He announced that it was his intention to travel on to Kinghorn, where his wife was waiting for him.
As Robert de Brus and John Balliol jostled for power, the threat of civil war loomed.The Scots nobles and Guardians could not decide who would be king. His father, Sir William Douglas the Hardy, was a supporter of Wallace who died a prisoner in the Tower of London when his son was 12 years old. His bones and heart were returned to Scotland and buried at St Bride's Kirk, at Douglas, Lanarkshire.
The English king had been deposed by his wife Isabella of France and her lover, Roger Mortimer.Bruce saw his chance and sent James Douglas to attack the north of England. Henry awarded Alexander a lot of lands in England as a wedding gift, and the Scottish king agreed to Henry III being his overlord for his English land. This small skirmish had ended the Norwegian stranglehold of the Western Isles and left Alexander the king of all Scotland, and in 1264 he also invaded and seized the Isle of Man.The treaty of Perth in 1266 saw the ownership of the Western Isles officially transferred to that of the King of Scots, a remarkable achievement for Alexander III.
According to Blind Harry the rebellion began in Lanark, where the Sheriff killed the wife, or perhaps mistress, of William Wallace. There he found that many of the castles had English garrisons occupying them, including his father’s castle.
Both men were supremely confident that they could defeat the Scots, and had no fear of Wallace or Murray.At sunrise on the morning of the battle, the English army began crossing the narrow Bridge of Stirling. It is possible that Wallace was persuaded to attack the English because they were exhausted from the marching and were short of food. His retainers and guards cautioned against travelling in such a storm.However, Alexander ignored their pleas and duly set off into the night, with only a small escort.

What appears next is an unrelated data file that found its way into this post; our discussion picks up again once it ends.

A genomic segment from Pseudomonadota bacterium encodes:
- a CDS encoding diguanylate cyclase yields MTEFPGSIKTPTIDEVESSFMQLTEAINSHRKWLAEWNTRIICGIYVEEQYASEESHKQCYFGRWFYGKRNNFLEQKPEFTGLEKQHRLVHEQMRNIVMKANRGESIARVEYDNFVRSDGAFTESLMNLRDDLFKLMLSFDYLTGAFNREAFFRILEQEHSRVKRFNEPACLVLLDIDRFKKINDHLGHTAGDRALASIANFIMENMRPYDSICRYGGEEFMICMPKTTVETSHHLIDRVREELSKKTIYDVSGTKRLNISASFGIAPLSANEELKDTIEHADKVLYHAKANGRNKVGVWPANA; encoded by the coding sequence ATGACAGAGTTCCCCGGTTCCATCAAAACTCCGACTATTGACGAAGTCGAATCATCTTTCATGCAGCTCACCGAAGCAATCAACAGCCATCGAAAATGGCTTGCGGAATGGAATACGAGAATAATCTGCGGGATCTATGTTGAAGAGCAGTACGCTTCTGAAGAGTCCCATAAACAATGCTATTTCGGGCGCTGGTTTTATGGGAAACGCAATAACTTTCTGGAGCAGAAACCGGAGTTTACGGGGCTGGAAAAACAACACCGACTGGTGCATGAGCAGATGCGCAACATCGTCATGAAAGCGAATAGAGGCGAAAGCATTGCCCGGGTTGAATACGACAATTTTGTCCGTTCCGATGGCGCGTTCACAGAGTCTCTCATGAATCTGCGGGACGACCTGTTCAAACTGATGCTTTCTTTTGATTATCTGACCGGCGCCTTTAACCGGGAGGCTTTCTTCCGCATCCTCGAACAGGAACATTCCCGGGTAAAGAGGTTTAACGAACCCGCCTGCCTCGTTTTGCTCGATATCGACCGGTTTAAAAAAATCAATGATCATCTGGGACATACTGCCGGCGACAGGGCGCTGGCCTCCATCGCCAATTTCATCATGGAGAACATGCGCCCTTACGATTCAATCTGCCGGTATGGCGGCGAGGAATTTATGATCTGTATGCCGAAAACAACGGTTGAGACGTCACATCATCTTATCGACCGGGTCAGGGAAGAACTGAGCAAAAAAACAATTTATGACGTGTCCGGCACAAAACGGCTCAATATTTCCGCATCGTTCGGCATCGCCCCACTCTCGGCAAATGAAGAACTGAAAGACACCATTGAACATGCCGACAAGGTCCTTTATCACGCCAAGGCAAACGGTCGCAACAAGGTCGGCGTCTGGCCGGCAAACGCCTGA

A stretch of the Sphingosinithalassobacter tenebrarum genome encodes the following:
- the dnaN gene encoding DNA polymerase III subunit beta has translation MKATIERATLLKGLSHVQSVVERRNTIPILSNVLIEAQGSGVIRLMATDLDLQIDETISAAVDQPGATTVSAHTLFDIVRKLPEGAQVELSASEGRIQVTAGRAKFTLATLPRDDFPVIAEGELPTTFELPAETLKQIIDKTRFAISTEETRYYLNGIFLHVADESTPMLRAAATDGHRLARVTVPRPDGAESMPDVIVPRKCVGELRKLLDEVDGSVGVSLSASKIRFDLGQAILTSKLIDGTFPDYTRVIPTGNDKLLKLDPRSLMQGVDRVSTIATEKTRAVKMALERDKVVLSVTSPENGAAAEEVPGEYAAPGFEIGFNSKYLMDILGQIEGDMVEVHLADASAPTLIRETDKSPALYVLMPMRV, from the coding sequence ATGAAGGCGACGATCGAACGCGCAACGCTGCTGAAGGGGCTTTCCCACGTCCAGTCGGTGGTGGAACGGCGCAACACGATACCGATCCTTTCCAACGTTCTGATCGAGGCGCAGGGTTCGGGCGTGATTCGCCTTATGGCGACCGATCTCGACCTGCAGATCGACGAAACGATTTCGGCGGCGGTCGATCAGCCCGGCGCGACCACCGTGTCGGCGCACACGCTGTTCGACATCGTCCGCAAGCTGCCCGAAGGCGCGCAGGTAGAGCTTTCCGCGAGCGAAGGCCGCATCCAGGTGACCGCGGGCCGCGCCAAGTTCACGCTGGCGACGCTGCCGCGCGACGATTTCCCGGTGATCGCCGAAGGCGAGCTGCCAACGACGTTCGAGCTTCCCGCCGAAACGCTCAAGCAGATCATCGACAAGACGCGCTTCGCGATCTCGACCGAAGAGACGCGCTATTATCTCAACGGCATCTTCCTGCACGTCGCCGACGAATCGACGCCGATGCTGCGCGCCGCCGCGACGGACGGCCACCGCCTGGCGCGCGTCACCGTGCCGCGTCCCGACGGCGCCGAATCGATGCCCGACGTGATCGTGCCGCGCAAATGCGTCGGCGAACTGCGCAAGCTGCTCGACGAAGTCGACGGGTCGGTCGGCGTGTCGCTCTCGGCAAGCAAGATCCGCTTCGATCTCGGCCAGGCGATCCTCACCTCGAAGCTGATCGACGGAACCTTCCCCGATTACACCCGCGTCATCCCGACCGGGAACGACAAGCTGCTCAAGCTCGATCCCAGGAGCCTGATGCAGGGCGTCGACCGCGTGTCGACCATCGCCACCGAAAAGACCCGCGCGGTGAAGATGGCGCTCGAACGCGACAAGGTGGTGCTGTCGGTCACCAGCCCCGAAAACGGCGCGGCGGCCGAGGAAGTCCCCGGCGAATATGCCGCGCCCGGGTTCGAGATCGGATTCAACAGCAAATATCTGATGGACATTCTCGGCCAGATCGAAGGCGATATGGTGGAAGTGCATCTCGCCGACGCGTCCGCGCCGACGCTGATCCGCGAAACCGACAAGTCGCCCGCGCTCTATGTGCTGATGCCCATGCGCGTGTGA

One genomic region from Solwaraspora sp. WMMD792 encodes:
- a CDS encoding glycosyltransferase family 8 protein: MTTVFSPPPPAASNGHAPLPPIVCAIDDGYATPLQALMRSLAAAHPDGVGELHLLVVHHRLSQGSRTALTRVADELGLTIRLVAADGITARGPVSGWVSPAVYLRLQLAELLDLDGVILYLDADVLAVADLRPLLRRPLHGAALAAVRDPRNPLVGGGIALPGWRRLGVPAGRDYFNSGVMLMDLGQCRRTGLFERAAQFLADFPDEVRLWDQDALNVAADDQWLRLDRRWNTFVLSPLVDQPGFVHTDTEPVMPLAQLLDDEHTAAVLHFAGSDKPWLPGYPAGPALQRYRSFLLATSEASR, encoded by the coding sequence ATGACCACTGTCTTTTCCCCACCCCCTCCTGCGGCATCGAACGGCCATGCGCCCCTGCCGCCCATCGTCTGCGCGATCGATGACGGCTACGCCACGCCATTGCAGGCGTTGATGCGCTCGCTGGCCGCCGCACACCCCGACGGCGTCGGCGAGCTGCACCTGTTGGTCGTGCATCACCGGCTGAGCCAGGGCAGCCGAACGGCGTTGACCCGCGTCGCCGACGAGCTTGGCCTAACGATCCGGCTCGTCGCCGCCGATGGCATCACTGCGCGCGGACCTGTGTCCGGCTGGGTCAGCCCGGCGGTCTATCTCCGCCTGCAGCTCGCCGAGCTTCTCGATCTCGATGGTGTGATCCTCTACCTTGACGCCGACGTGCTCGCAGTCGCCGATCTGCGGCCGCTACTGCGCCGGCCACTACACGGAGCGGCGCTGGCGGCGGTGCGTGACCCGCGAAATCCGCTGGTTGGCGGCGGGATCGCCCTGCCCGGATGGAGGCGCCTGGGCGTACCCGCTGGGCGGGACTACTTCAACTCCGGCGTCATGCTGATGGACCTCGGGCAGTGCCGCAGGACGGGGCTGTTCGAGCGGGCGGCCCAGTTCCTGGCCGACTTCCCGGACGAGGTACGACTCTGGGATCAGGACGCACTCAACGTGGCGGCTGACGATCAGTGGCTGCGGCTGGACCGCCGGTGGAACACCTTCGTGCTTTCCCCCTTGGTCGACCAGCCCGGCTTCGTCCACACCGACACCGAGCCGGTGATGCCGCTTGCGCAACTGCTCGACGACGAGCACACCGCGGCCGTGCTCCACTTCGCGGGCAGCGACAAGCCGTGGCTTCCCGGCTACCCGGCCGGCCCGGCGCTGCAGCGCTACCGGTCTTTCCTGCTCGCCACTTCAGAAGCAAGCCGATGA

The English feared that the Scots would take Northumbria and sought terms.The terms of the Treaty of Edinburgh-Northampton were agreed. However, the young king was able to prevent Henry III extracting a similar oath about Scotland. William, according to tradition, was the third son of a minor noble by the name of Sir Malcolm Wallace of Elderslie.
Murray raised his family standard in his own lands, and soon found himself with a strong following. Equally it is possible he had been goaded into attacking by the nobles of Scotland, who felt it was unchivalrous not to fight the English.At first glance the battlefield looked like a positive position for Wallace. Somewhere in the dark, Alexander was separated from his escort and was never seen alive again.
The fear of civil war surrounded the discussion and was a very real threat.Finally, who would she be married to?
All three were descendents of the daughters of David, Earl of Huntingdon, a descendant of David I of Scotland.
The English finally recognised King Robert I as King of Scots and acknowledged the independence of Scotland.
Thus Alexander was able to sidestep the English king’s desire to be overlord of the Scots.English supportThe English king’s assistance was vital in the following years.
Bruce had lost friends, allies and family during his campaign – his brothers, Neil, Thomas and Alexander, had been hanged, drawn and quartered. However, the Earl of Surrey had slept in and the men were ordered back across the bridge to wait his arrival.When Surrey eventually woke he gave the order for the army to cross again, but when the Scottish Earl of Lennox arrived with messages from William Wallace he again recalled his men back across the river. In order to ensure he would be overlord of Scotland, Edward demanded that all claimants accepted this before he would pass judgement on them. When Lamberton took Douglas to the English court in 1306 to petition for the return of his birthright Edward I reacted angrily and Douglas was forced to return to Scotland empty handed.The 20-year-old Douglas met Robert the Bruce on the road near Moffat. Edward II’s daughter Joan of the Tower would marry the Bruce’s son, David.In July 1328, the six-year-old Joan was married to the four-year-old David II.